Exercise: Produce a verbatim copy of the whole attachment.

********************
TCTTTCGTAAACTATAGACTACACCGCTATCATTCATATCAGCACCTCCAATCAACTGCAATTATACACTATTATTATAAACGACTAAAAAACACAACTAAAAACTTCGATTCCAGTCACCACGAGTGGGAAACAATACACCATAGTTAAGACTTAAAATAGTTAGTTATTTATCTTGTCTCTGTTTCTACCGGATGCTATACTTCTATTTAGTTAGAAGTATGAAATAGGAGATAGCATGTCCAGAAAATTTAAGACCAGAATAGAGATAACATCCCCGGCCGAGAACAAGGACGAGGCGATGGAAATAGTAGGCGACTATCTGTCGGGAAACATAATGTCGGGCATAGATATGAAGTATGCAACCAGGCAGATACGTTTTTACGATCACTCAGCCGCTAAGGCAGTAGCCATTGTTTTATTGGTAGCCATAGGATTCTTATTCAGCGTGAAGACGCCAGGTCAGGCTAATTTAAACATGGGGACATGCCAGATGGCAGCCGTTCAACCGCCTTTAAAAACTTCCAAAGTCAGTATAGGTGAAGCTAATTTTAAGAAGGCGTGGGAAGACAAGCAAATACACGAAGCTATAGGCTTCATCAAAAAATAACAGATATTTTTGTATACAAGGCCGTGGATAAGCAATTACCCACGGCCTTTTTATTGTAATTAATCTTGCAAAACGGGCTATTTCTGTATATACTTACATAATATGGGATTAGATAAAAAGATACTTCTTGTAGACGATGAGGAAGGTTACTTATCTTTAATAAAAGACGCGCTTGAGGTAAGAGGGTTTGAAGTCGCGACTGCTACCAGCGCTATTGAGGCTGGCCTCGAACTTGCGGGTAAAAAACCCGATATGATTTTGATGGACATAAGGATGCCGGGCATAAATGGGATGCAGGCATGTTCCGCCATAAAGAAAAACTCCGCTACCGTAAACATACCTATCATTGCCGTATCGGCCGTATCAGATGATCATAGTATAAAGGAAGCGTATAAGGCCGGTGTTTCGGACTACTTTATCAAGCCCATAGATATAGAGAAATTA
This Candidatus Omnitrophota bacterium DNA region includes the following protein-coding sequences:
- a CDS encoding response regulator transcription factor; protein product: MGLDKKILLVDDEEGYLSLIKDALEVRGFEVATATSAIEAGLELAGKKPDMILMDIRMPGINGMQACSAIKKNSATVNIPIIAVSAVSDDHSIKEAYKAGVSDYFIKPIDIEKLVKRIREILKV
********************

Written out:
TCTTTCGTAAACTATAGACTACACCGCTATCATTCATATCAGCACCTCCAATCAACTGCAATTATACACTATTATTATAAACGACTAAAAAACACAACTAAAAACTTCGATTCCAGTCACCACGAGTGGGAAACAATACACCATAGTTAAGACTTAAAATAGTTAGTTATTTATCTTGTCTCTGTTTCTACCGGATGCTATACTTCTATTTAGTTAGAAGTATGAAATAGGAGATAGCATGTCCAGAAAATTTAAGACCAGAATAGAGATAACATCCCCGGCCGAGAACAAGGACGAGGCGATGGAAATAGTAGGCGACTATCTGTCGGGAAACATAATGTCGGGCATAGATATGAAGTATGCAACCAGGCAGATACGTTTTTACGATCACTCAGCCGCTAAGGCAGTAGCCATTGTTTTATTGGTAGCCATAGGATTCTTATTCAGCGTGAAGACGCCAGGTCAGGCTAATTTAAACATGGGGACATGCCAGATGGCAGCCGTTCAACCGCCTTTAAAAACTTCCAAAGTCAGTATAGGTGAAGCTAATTTTAAGAAGGCGTGGGAAGACAAGCAAATACACGAAGCTATAGGCTTCATCAAAAAATAACAGATATTTTTGTATACAAGGCCGTGGATAAGCAATTACCCACGGCCTTTTTATTGTAATTAATCTTGCAAAACGGGCTATTTCTGTATATACTTACATAATATGGGATTAGATAAAAAGATACTTCTTGTAGACGATGAGGAAGGTTACTTATCTTTAATAAAAGACGCGCTTGAGGTAAGAGGGTTTGAAGTCGCGACTGCTACCAGCGCTATTGAGGCTGGCCTCGAACTTGCGGGTAAAAAACCCGATATGATTTTGATGGACATAAGGATGCCGGGCATAAATGGGATGCAGGCATGTTCCGCCATAAAGAAAAACTCCGCTACCGTAAACATACCTATCATTGCCGTATCGGCCGTATCAGATGATCATAGTATAAAGGAAGCGTATAAGGCCGGTGTTTCGGACTACTTTATCAAGCCCATAGATATAGAGAAATTA
This Candidatus Omnitrophota bacterium DNA region includes the following protein-coding sequences:
- a CDS encoding response regulator transcription factor; protein product: MGLDKKILLVDDEEGYLSLIKDALEVRGFEVATATSAIEAGLELAGKKPDMILMDIRMPGINGMQACSAIKKNSATVNIPIIAVSAVSDDHSIKEAYKAGVSDYFIKPIDIEKLVKRIREILKV